Tuesday, January 8, 2008

Radical Hospitality: Benedict's way of love

Last week I spent a few days on retreat at Mepkin Abbey, whose monks are in the Order of Cistercians of the Strict Observance (OCSO). When visiting such monasteries, I am struck by their generous hospitality that welcomes all sorts and conditions of people. Such Benedictine hospitality is a basic tenet of the oft-seen sign, "The Episcopal Church Welcomes You."

Here are a couple of paragraphs from a book I bought in the monastery gift shop:

Monasteries are increasingly making room for strangers, by planning their lives to allow room for guests. This hospitality is included in the Benedictine rule, but it is also the current reality of monasteries. People are knocking on the door. People of all faiths or no faith at all are drawn to something about monasticism. The challenge for Benedictines is to preserve their monastic distinction, their way of life, while continuing to welcome the stranger. It is similar to the challenge you face as you attempt to keep time for yourself and your closest relationships while developing an open attitude.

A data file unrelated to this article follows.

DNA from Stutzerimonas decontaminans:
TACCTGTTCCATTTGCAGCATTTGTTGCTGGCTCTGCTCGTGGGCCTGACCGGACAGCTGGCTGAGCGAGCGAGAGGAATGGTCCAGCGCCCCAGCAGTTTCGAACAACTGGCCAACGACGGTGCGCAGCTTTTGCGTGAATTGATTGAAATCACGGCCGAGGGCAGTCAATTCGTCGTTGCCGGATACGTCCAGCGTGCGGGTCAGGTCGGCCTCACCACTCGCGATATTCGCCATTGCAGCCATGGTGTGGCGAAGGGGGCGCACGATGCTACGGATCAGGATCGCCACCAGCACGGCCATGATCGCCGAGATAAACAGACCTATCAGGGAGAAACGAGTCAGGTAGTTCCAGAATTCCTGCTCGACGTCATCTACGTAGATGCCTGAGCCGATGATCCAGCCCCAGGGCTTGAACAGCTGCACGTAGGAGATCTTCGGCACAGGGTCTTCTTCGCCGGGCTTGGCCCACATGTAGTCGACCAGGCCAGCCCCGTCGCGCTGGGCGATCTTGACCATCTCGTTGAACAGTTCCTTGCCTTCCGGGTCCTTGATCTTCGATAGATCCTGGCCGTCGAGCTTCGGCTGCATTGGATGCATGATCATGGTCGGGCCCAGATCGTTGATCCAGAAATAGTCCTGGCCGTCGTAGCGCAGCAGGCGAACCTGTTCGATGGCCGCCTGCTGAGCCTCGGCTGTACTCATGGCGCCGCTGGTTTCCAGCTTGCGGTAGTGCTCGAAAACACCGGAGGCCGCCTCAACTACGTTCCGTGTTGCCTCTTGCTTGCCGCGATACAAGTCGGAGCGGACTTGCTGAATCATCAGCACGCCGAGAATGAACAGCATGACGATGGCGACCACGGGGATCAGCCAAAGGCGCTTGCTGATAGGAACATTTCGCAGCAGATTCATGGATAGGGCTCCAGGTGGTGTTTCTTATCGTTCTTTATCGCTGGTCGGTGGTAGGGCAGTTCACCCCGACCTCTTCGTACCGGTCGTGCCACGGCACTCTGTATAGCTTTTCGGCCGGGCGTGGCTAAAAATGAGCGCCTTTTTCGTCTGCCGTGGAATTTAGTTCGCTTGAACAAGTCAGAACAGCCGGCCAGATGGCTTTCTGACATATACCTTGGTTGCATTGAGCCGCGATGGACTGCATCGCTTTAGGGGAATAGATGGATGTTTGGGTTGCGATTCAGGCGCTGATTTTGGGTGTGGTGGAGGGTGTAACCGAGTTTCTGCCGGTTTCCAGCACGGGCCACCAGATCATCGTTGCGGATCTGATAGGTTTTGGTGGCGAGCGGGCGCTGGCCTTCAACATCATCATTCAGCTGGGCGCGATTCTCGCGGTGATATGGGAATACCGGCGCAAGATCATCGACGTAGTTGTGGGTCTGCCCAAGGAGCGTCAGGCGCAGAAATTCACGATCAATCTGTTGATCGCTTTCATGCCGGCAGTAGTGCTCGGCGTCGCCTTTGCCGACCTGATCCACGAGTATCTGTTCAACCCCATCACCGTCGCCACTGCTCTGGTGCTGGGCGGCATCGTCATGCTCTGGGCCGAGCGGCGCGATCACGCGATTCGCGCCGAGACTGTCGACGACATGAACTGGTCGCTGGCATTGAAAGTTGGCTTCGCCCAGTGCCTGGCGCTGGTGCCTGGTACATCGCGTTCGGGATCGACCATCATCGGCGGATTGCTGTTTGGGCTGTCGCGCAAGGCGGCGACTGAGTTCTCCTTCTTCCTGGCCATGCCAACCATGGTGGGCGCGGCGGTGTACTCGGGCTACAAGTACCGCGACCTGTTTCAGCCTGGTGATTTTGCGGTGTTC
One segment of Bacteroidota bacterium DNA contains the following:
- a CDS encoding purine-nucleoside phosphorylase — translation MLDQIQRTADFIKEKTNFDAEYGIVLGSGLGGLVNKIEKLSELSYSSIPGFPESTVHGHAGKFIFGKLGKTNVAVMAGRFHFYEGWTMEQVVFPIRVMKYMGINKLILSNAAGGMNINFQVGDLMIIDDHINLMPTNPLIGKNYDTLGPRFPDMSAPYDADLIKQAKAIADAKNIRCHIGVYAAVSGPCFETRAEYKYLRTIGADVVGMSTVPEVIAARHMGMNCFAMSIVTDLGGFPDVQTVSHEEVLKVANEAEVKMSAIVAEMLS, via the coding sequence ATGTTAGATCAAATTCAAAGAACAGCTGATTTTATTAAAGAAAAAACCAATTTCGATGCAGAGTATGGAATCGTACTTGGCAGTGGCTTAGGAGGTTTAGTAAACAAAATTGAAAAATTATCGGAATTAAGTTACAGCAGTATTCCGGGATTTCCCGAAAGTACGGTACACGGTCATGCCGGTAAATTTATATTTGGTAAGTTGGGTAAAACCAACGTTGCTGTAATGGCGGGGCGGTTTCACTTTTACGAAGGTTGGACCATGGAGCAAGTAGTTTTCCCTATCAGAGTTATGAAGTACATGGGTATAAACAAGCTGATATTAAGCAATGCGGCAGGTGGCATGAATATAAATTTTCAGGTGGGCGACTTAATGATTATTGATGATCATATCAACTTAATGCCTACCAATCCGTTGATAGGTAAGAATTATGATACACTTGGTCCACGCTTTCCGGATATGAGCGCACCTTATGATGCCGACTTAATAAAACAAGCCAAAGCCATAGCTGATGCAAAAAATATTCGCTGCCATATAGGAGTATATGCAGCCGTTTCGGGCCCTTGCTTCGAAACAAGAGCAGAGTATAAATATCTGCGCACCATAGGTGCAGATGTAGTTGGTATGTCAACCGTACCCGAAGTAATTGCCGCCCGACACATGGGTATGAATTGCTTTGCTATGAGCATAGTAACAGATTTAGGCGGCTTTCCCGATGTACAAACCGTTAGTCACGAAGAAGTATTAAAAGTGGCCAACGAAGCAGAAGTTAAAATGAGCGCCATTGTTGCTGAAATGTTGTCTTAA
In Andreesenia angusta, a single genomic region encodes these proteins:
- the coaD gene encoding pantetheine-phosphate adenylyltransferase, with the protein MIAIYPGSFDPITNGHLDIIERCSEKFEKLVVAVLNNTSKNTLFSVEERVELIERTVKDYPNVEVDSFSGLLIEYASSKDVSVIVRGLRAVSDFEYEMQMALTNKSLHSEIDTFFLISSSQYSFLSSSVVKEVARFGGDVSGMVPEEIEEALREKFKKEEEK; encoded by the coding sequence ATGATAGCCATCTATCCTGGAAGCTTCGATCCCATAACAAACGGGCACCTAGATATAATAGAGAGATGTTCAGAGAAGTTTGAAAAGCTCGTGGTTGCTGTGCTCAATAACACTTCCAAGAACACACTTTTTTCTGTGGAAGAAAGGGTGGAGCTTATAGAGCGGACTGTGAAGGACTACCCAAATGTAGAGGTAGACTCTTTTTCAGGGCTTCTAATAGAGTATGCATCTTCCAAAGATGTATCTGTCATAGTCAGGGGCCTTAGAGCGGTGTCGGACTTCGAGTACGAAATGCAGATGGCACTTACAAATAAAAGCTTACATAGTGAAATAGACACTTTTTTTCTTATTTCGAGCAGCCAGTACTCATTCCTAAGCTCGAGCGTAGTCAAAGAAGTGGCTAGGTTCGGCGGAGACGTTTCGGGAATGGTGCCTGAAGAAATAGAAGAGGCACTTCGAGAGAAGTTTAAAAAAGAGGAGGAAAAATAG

The walking dead stand at the gates of the monastery. If life doesn't kill your wonder, it will at least wound your spirit. The monastic way is sometimes called the path of life, and life is what we seek. People go to the monastery in search of life. Today, Benedictines are not physically saving lives by their tradition, but they do continue to save lives. The spirit of monastic hospitality gives us something healing and rejuvenating. So, while practically speaking, hospitality has changed since Benedict's day
[c.480-c.550 A.D.], the lifesaving spirit of it has remained. -- Radical Hospitality: Benedict's Way of Love, Daniel Homan and Lonnie Collins Pratt

It is little wonder that Benedict of Nursia is sometimes referred to as "the father of Western civilization."

In peace,

The Rev. Linda McCloud
The Episcopal Church of Our Savior at Honey Creek
Photo: Mepkin Abbey
Moncks Corner, SC
January 2008

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